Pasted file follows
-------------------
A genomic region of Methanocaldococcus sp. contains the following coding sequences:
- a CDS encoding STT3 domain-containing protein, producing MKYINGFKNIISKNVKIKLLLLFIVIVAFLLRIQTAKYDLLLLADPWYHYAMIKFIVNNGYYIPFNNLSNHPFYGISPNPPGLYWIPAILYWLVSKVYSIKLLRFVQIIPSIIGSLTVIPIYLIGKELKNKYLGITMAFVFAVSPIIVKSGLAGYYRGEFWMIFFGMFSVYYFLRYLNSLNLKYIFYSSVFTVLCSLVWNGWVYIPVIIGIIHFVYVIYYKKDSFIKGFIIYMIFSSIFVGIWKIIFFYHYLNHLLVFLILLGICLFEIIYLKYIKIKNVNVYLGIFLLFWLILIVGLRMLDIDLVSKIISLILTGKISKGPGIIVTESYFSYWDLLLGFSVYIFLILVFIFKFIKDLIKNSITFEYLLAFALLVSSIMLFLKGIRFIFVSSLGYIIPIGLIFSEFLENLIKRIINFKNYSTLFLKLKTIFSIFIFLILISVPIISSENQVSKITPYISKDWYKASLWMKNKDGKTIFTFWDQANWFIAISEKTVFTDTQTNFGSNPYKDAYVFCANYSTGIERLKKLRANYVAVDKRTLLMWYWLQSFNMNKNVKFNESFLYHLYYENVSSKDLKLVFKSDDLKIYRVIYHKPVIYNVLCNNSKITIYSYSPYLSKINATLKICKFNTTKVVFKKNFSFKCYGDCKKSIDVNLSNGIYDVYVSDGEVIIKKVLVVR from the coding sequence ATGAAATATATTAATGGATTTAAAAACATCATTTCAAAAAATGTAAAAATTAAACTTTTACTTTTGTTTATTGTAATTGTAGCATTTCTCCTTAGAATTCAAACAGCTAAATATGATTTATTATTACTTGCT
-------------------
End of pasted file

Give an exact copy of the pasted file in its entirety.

A genomic region of Methanocaldococcus sp. contains the following coding sequences:
- a CDS encoding STT3 domain-containing protein, producing MKYINGFKNIISKNVKIKLLLLFIVIVAFLLRIQTAKYDLLLLADPWYHYAMIKFIVNNGYYIPFNNLSNHPFYGISPNPPGLYWIPAILYWLVSKVYSIKLLRFVQIIPSIIGSLTVIPIYLIGKELKNKYLGITMAFVFAVSPIIVKSGLAGYYRGEFWMIFFGMFSVYYFLRYLNSLNLKYIFYSSVFTVLCSLVWNGWVYIPVIIGIIHFVYVIYYKKDSFIKGFIIYMIFSSIFVGIWKIIFFYHYLNHLLVFLILLGICLFEIIYLKYIKIKNVNVYLGIFLLFWLILIVGLRMLDIDLVSKIISLILTGKISKGPGIIVTESYFSYWDLLLGFSVYIFLILVFIFKFIKDLIKNSITFEYLLAFALLVSSIMLFLKGIRFIFVSSLGYIIPIGLIFSEFLENLIKRIINFKNYSTLFLKLKTIFSIFIFLILISVPIISSENQVSKITPYISKDWYKASLWMKNKDGKTIFTFWDQANWFIAISEKTVFTDTQTNFGSNPYKDAYVFCANYSTGIERLKKLRANYVAVDKRTLLMWYWLQSFNMNKNVKFNESFLYHLYYENVSSKDLKLVFKSDDLKIYRVIYHKPVIYNVLCNNSKITIYSYSPYLSKINATLKICKFNTTKVVFKKNFSFKCYGDCKKSIDVNLSNGIYDVYVSDGEVIIKKVLVVR from the coding sequence ATGAAATATATTAATGGATTTAAAAACATCATTTCAAAAAATGTAAAAATTAAACTTTTACTTTTGTTTATTGTAATTGTAGCATTTCTCCTTAGAATTCAAACAGCTAAATATGATTTATTATTACTTGCT